School Records as Genealogy Source

School roll books are attendance records for schools and are a valuable resource for the genealogist. They provide information on when one’s ancestor attended school, the address and West Cork townland of the family homeplace and sometimes other family history information too. They are a useful auxiliary source when tracing your West Cork ancestors.


Thanks to the principals of the various schools, and our willing volunteers, Skibbereen Heritage Centre is transcribing some of these local school roll books.


Baltimore Fisheries School (later to become known as Baltimore Industrial School) was established by Father Davis in the 1886 as a vocational school to teach boys the skills of boat-building, net making and repair etc. It was funded by the British Government (£5,000), the Grand Jury (£1,000) and the Duke of Norfolk (£500) with a public subscription to assist its completion. It was officially opened by Baroness Angela Burdett Coutts who had provided philanthropic support to the fishing industry in Baltimore.

Due to a slump in the fishing industry, Baltimore Fisheries School began to admit orphan boys and was transformed, over time, into a so-called ‘Industrial School’ which was infamous for its harsh treatment of the resident boys. A Commission to enquire into historical child abuse in 2000 said that ‘Experience of life in Baltimore School as recounted by the witnesses was so harsh and deprived by the standards of today as to verge on the unbelievable’ during the 1930s and ’40s. The school was closed in 1950.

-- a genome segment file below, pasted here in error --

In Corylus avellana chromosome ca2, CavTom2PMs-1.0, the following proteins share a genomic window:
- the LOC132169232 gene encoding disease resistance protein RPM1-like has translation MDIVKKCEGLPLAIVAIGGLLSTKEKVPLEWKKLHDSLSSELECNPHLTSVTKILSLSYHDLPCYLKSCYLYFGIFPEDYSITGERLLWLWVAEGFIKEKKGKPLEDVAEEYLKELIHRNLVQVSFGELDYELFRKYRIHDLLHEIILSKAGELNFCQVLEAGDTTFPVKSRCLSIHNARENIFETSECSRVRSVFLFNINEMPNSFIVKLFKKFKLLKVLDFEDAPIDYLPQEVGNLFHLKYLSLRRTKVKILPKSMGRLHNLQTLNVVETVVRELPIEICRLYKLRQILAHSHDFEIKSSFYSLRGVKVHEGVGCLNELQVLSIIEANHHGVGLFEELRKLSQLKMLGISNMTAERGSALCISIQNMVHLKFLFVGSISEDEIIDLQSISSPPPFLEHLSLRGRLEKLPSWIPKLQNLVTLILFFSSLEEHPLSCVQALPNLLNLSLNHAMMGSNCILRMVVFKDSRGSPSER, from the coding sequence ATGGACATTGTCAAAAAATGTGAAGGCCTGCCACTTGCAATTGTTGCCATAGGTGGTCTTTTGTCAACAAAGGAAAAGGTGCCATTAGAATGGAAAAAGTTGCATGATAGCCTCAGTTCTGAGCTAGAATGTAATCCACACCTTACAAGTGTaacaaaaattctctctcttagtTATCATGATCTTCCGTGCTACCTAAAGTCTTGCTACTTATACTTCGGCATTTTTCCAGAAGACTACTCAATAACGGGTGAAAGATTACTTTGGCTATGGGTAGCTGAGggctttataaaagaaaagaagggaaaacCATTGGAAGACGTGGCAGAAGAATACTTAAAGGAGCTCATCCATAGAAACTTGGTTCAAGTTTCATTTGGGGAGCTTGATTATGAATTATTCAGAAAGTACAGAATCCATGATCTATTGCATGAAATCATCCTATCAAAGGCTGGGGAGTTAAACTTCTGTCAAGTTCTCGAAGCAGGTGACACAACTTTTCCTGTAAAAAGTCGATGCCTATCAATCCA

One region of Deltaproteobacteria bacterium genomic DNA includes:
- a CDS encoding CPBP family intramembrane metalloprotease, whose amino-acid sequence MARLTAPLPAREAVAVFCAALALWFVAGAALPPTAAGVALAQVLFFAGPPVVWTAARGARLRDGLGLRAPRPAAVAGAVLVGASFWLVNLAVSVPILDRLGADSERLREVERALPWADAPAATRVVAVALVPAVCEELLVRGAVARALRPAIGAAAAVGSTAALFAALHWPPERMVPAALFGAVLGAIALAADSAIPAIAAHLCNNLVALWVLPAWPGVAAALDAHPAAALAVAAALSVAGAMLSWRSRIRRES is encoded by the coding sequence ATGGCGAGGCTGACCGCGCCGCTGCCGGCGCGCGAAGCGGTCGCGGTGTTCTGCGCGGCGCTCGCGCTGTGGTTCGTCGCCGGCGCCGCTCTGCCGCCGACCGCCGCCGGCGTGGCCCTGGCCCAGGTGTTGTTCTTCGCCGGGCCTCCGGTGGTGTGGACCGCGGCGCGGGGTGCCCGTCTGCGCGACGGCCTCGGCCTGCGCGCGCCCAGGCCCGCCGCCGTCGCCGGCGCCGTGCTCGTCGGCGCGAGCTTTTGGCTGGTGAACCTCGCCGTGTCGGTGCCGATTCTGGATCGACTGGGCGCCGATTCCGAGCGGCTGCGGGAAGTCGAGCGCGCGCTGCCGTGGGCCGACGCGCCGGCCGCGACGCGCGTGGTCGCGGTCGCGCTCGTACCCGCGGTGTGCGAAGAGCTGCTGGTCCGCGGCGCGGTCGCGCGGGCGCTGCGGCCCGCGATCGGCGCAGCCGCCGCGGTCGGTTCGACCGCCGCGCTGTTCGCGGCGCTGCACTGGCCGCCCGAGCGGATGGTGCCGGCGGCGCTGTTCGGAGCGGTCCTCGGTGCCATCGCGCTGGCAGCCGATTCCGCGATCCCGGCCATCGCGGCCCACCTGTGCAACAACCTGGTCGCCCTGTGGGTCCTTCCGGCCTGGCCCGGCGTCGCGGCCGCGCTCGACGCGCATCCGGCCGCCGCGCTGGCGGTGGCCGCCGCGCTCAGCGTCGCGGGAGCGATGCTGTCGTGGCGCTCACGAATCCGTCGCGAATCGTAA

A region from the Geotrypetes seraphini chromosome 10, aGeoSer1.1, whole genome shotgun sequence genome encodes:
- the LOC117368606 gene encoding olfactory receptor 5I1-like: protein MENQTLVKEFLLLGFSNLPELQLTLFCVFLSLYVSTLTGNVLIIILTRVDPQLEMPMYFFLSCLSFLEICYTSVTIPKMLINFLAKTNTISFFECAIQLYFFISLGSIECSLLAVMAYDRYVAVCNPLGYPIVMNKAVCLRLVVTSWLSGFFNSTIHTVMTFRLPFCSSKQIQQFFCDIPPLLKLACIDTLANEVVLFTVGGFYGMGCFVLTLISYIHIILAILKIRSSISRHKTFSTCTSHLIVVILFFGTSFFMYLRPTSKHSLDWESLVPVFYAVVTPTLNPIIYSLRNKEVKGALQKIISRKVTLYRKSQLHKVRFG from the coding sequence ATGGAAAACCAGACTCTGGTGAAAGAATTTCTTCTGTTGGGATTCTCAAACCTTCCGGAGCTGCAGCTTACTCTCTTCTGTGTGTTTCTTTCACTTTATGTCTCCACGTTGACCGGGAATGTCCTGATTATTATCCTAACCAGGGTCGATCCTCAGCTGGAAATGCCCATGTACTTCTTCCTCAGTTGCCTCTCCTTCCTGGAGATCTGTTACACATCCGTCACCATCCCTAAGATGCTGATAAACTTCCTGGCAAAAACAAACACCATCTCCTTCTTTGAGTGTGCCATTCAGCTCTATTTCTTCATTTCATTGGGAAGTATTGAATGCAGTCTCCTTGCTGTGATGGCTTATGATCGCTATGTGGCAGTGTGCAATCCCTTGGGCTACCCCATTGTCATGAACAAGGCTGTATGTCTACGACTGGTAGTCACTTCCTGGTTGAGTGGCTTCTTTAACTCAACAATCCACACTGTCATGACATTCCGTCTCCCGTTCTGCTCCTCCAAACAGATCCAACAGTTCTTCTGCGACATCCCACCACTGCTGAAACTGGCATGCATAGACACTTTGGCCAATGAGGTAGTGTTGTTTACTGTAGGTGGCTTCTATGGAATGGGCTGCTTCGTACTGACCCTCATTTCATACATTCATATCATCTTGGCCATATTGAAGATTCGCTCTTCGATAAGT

The records of Baltimore Fisheries School were destroyed, however, the boys’ medical records for a few years survive. These, as well as information from local school registers can be seen on this database.
To search this database, click Search


With the help of our data-inputter Deirdre, and volunteers Patricia, William and Barry, Skibbereen Heritage Centre has a database of over 350,000 local records. Many of these are available to search free of charge on the links below.